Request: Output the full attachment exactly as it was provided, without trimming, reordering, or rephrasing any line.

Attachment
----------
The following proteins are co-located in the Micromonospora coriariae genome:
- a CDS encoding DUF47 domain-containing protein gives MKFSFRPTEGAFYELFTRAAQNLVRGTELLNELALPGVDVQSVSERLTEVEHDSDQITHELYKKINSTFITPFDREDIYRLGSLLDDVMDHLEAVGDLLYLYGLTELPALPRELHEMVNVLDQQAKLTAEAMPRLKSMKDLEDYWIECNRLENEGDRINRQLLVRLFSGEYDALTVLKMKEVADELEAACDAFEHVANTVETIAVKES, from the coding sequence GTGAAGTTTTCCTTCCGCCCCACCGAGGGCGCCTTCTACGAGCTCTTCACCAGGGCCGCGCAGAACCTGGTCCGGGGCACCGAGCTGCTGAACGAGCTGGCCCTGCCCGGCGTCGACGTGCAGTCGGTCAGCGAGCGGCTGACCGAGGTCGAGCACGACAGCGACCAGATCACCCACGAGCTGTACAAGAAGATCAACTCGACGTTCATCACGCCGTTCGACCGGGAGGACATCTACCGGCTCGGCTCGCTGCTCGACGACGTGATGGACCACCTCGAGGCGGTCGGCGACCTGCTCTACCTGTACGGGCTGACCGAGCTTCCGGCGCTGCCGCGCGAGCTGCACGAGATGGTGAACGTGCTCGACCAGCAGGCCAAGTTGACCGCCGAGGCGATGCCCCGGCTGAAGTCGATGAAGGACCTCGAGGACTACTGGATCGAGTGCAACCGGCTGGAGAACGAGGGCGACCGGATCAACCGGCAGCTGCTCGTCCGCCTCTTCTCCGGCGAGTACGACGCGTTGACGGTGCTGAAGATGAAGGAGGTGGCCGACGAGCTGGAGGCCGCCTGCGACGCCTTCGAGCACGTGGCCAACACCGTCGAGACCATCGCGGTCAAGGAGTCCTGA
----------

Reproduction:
The following proteins are co-located in the Micromonospora coriariae genome:
- a CDS encoding DUF47 domain-containing protein gives MKFSFRPTEGAFYELFTRAAQNLVRGTELLNELALPGVDVQSVSERLTEVEHDSDQITHELYKKINSTFITPFDREDIYRLGSLLDDVMDHLEAVGDLLYLYGLTELPALPRELHEMVNVLDQQAKLTAEAMPRLKSMKDLEDYWIECNRLENEGDRINRQLLVRLFSGEYDALTVLKMKEVADELEAACDAFEHVANTVETIAVKES, from the coding sequence GTGAAGTTTTCCTTCCGCCCCACCGAGGGCGCCTTCTACGAGCTCTTCACCAGGGCCGCGCAGAACCTGGTCCGGGGCACCGAGCTGCTGAACGAGCTGGCCCTGCCCGGCGTCGACGTGCAGTCGGTCAGCGAGCGGCTGACCGAGGTCGAGCACGACAGCGACCAGATCACCCACGAGCTGTACAAGAAGATCAACTCGACGTTCATCACGCCGTTCGACCGGGAGGACATCTACCGGCTCGGCTCGCTGCTCGACGACGTGATGGACCACCTCGAGGCGGTCGGCGACCTGCTCTACCTGTACGGGCTGACCGAGCTTCCGGCGCTGCCGCGCGAGCTGCACGAGATGGTGAACGTGCTCGACCAGCAGGCCAAGTTGACCGCCGAGGCGATGCCCCGGCTGAAGTCGATGAAGGACCTCGAGGACTACTGGATCGAGTGCAACCGGCTGGAGAACGAGGGCGACCGGATCAACCGGCAGCTGCTCGTCCGCCTCTTCTCCGGCGAGTACGACGCGTTGACGGTGCTGAAGATGAAGGAGGTGGCCGACGAGCTGGAGGCCGCCTGCGACGCCTTCGAGCACGTGGCCAACACCGTCGAGACCATCGCGGTCAAGGAGTCCTGA